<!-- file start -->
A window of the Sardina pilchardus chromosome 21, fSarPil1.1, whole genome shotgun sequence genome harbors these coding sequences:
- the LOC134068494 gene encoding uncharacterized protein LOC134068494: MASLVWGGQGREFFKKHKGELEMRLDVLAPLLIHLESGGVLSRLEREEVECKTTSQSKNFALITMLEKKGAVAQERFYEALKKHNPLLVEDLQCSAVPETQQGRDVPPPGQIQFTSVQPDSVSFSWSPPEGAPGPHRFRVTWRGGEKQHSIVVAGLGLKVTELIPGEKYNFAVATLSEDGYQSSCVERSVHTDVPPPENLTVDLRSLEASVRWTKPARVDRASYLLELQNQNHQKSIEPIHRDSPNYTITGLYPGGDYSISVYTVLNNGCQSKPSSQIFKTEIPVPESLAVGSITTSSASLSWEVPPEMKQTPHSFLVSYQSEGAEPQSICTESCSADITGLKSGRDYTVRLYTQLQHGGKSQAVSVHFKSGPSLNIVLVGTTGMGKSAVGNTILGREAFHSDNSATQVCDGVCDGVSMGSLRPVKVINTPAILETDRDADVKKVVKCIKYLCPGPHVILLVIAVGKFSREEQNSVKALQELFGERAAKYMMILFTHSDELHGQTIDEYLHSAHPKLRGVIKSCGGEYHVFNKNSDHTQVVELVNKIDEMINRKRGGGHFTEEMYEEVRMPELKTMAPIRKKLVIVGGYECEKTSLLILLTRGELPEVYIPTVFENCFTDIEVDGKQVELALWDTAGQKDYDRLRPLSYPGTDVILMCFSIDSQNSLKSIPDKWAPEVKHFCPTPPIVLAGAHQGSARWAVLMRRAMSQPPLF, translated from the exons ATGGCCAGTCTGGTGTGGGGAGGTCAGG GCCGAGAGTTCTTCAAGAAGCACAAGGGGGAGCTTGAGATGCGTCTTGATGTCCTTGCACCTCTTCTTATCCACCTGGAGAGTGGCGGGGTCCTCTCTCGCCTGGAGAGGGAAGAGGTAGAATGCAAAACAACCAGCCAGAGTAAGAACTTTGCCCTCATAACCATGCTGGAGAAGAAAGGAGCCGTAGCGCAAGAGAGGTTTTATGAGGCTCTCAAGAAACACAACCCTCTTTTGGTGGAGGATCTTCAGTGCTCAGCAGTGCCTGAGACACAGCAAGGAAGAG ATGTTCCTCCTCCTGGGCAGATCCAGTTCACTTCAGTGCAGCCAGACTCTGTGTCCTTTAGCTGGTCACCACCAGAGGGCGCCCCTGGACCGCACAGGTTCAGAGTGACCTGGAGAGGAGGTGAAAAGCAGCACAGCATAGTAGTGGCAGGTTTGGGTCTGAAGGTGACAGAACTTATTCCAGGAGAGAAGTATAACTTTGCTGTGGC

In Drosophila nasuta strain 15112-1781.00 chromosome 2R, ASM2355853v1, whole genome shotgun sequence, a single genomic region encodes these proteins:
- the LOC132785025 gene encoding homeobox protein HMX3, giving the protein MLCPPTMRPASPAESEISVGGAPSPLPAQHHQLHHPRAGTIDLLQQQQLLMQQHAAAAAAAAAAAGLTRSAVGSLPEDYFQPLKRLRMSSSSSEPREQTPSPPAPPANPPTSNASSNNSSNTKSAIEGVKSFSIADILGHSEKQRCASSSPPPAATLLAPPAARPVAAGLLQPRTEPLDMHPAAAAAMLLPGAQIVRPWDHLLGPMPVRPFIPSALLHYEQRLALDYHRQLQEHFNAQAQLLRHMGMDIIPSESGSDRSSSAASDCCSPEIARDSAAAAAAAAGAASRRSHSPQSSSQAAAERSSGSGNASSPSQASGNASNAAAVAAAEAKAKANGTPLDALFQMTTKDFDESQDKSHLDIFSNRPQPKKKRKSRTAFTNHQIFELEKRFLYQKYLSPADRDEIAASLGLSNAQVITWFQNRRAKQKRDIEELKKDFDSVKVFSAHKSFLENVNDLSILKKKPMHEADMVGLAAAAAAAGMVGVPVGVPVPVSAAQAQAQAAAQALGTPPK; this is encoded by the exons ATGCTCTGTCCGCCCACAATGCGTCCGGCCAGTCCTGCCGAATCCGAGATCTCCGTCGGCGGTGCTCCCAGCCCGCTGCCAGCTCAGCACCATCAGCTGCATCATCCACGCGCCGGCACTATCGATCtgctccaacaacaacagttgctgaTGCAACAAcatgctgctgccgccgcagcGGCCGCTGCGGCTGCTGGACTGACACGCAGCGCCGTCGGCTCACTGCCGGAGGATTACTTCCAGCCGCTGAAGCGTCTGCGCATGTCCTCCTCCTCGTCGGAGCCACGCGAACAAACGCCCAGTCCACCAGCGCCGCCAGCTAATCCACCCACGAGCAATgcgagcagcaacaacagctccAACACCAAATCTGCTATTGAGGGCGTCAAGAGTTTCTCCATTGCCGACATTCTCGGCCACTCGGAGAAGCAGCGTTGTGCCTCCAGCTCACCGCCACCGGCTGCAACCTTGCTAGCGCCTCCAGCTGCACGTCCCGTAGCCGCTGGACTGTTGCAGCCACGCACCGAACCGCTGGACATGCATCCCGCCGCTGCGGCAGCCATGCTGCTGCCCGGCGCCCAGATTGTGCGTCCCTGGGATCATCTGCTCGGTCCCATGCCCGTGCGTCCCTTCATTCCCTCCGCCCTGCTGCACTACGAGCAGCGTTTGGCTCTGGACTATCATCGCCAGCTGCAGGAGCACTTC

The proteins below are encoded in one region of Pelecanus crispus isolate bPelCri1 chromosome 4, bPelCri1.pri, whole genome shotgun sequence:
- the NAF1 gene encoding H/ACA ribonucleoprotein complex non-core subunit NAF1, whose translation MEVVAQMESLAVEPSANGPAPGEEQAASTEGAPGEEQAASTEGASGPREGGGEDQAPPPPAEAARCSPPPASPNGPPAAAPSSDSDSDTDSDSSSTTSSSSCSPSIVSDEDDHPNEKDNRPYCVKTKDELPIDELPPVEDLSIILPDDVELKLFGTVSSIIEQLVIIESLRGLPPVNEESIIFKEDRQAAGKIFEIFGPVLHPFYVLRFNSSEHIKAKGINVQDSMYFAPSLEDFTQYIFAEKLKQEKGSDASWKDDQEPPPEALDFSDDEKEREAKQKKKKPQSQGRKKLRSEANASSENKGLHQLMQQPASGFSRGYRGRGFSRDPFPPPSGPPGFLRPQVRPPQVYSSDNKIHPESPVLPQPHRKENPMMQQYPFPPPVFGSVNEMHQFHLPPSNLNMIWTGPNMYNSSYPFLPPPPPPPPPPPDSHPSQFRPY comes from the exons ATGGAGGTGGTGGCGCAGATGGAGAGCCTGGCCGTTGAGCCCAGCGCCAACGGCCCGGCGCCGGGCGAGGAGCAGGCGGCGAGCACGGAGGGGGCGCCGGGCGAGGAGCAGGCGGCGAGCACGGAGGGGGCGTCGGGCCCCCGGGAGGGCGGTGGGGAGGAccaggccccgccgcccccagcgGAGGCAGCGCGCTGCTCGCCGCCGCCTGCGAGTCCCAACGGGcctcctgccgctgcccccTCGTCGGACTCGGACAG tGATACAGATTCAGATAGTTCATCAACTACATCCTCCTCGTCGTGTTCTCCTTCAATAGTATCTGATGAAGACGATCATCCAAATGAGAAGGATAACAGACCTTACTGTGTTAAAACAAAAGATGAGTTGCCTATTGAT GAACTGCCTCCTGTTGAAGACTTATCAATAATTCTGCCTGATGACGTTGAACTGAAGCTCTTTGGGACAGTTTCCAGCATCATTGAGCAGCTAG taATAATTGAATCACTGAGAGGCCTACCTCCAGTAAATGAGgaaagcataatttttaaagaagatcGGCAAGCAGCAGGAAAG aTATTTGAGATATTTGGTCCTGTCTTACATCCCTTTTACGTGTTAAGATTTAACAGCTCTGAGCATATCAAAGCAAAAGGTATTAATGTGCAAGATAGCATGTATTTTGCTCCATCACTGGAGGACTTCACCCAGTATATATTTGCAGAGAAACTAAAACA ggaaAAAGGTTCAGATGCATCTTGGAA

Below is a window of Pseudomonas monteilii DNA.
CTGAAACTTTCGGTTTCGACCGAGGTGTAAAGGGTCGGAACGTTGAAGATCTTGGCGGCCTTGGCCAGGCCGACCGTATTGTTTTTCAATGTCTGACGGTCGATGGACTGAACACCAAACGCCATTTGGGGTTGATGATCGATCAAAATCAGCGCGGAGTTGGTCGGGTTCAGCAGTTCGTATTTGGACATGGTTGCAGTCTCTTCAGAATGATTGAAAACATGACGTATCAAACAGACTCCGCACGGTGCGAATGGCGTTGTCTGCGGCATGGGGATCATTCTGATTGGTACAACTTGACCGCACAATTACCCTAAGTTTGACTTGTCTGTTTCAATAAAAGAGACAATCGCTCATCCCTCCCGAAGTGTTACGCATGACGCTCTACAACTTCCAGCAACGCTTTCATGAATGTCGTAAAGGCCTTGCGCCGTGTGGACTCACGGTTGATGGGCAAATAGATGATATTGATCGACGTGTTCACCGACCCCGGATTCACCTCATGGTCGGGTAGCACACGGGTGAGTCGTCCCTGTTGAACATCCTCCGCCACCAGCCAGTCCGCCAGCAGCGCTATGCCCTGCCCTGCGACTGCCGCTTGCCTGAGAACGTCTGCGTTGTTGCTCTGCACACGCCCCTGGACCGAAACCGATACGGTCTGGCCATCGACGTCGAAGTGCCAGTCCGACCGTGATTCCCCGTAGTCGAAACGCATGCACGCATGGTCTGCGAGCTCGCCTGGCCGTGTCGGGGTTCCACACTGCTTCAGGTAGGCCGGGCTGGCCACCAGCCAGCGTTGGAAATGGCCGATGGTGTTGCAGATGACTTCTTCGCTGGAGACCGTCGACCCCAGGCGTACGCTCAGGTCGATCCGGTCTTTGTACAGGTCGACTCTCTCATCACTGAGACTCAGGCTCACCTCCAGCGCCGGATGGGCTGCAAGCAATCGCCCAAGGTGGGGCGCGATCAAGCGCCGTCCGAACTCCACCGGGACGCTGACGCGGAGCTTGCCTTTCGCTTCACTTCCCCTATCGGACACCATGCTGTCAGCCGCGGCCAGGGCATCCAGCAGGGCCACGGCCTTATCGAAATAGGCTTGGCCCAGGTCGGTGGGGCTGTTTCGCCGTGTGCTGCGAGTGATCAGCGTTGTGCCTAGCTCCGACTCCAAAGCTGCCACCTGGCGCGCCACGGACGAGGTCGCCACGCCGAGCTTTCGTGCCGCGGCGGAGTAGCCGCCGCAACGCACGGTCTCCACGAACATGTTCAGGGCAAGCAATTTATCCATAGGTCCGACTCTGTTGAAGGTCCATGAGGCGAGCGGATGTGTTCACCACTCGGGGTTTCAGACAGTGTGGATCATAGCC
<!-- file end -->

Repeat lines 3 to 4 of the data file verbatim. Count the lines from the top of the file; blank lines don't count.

In Drosophila nasuta strain 15112-1781.00 chromosome 2R, ASM2355853v1, whole genome shotgun sequence, a single genomic region encodes these proteins:
- the LOC132785025 gene encoding homeobox protein HMX3, giving the protein MLCPPTMRPASPAESEISVGGAPSPLPAQHHQLHHPRAGTIDLLQQQQLLMQQHAAAAAAAAAAAGLTRSAVGSLPEDYFQPLKRLRMSSSSSEPREQTPSPPAPPANPPTSNASSNNSSNTKSAIEGVKSFSIADILGHSEKQRCASSSPPPAATLLAPPAARPVAAGLLQPRTEPLDMHPAAAAAMLLPGAQIVRPWDHLLGPMPVRPFIPSALLHYEQRLALDYHRQLQEHFNAQAQLLRHMGMDIIPSESGSDRSSSAASDCCSPEIARDSAAAAAAAAGAASRRSHSPQSSSQAAAERSSGSGNASSPSQASGNASNAAAVAAAEAKAKANGTPLDALFQMTTKDFDESQDKSHLDIFSNRPQPKKKRKSRTAFTNHQIFELEKRFLYQKYLSPADRDEIAASLGLSNAQVITWFQNRRAKQKRDIEELKKDFDSVKVFSAHKSFLENVNDLSILKKKPMHEADMVGLAAAAAAAGMVGVPVGVPVPVSAAQAQAQAAAQALGTPPK; this is encoded by the exons ATGCTCTGTCCGCCCACAATGCGTCCGGCCAGTCCTGCCGAATCCGAGATCTCCGTCGGCGGTGCTCCCAGCCCGCTGCCAGCTCAGCACCATCAGCTGCATCATCCACGCGCCGGCACTATCGATCtgctccaacaacaacagttgctgaTGCAACAAcatgctgctgccgccgcagcGGCCGCTGCGGCTGCTGGACTGACACGCAGCGCCGTCGGCTCACTGCCGGAGGATTACTTCCAGCCGCTGAAGCGTCTGCGCATGTCCTCCTCCTCGTCGGAGCCACGCGAACAAACGCCCAGTCCACCAGCGCCGCCAGCTAATCCACCCACGAGCAATgcgagcagcaacaacagctccAACACCAAATCTGCTATTGAGGGCGTCAAGAGTTTCTCCATTGCCGACATTCTCGGCCACTCGGAGAAGCAGCGTTGTGCCTCCAGCTCACCGCCACCGGCTGCAACCTTGCTAGCGCCTCCAGCTGCACGTCCCGTAGCCGCTGGACTGTTGCAGCCACGCACCGAACCGCTGGACATGCATCCCGCCGCTGCGGCAGCCATGCTGCTGCCCGGCGCCCAGATTGTGCGTCCCTGGGATCATCTGCTCGGTCCCATGCCCGTGCGTCCCTTCATTCCCTCCGCCCTGCTGCACTACGAGCAGCGTTTGGCTCTGGACTATCATCGCCAGCTGCAGGAGCACTTC